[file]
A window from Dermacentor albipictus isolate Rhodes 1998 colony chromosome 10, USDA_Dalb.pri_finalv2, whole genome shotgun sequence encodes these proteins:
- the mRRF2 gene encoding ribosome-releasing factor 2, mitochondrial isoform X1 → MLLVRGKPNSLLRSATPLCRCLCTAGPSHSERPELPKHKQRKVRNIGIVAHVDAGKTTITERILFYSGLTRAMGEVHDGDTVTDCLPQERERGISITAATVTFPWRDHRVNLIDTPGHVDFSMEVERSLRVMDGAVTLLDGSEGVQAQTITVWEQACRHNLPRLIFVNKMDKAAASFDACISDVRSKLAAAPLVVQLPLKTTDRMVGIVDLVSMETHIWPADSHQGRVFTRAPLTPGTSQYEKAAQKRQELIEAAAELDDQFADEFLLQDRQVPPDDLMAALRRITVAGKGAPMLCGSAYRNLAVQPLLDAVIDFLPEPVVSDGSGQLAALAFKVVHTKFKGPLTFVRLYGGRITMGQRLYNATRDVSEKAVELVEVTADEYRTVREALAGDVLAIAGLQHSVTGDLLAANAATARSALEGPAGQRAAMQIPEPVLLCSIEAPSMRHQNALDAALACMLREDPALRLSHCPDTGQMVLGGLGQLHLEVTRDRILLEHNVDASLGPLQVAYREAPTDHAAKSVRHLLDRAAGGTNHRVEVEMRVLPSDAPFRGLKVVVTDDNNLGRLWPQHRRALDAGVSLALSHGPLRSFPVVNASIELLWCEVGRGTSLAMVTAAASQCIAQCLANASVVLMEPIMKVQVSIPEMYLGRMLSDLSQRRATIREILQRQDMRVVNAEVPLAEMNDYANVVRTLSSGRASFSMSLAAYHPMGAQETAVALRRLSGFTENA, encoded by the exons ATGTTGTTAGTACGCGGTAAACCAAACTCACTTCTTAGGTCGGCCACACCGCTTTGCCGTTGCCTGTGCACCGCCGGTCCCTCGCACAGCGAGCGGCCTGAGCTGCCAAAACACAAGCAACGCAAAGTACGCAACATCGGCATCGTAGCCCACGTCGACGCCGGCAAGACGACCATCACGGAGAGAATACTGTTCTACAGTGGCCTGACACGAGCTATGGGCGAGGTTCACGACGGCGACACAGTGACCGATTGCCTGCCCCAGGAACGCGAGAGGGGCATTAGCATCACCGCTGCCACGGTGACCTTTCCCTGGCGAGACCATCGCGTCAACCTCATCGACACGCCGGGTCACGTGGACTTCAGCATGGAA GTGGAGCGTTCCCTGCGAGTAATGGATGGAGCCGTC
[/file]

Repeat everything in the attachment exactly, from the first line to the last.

A window from Dermacentor albipictus isolate Rhodes 1998 colony chromosome 10, USDA_Dalb.pri_finalv2, whole genome shotgun sequence encodes these proteins:
- the mRRF2 gene encoding ribosome-releasing factor 2, mitochondrial isoform X1 → MLLVRGKPNSLLRSATPLCRCLCTAGPSHSERPELPKHKQRKVRNIGIVAHVDAGKTTITERILFYSGLTRAMGEVHDGDTVTDCLPQERERGISITAATVTFPWRDHRVNLIDTPGHVDFSMEVERSLRVMDGAVTLLDGSEGVQAQTITVWEQACRHNLPRLIFVNKMDKAAASFDACISDVRSKLAAAPLVVQLPLKTTDRMVGIVDLVSMETHIWPADSHQGRVFTRAPLTPGTSQYEKAAQKRQELIEAAAELDDQFADEFLLQDRQVPPDDLMAALRRITVAGKGAPMLCGSAYRNLAVQPLLDAVIDFLPEPVVSDGSGQLAALAFKVVHTKFKGPLTFVRLYGGRITMGQRLYNATRDVSEKAVELVEVTADEYRTVREALAGDVLAIAGLQHSVTGDLLAANAATARSALEGPAGQRAAMQIPEPVLLCSIEAPSMRHQNALDAALACMLREDPALRLSHCPDTGQMVLGGLGQLHLEVTRDRILLEHNVDASLGPLQVAYREAPTDHAAKSVRHLLDRAAGGTNHRVEVEMRVLPSDAPFRGLKVVVTDDNNLGRLWPQHRRALDAGVSLALSHGPLRSFPVVNASIELLWCEVGRGTSLAMVTAAASQCIAQCLANASVVLMEPIMKVQVSIPEMYLGRMLSDLSQRRATIREILQRQDMRVVNAEVPLAEMNDYANVVRTLSSGRASFSMSLAAYHPMGAQETAVALRRLSGFTENA, encoded by the exons ATGTTGTTAGTACGCGGTAAACCAAACTCACTTCTTAGGTCGGCCACACCGCTTTGCCGTTGCCTGTGCACCGCCGGTCCCTCGCACAGCGAGCGGCCTGAGCTGCCAAAACACAAGCAACGCAAAGTACGCAACATCGGCATCGTAGCCCACGTCGACGCCGGCAAGACGACCATCACGGAGAGAATACTGTTCTACAGTGGCCTGACACGAGCTATGGGCGAGGTTCACGACGGCGACACAGTGACCGATTGCCTGCCCCAGGAACGCGAGAGGGGCATTAGCATCACCGCTGCCACGGTGACCTTTCCCTGGCGAGACCATCGCGTCAACCTCATCGACACGCCGGGTCACGTGGACTTCAGCATGGAA GTGGAGCGTTCCCTGCGAGTAATGGATGGAGCCGTC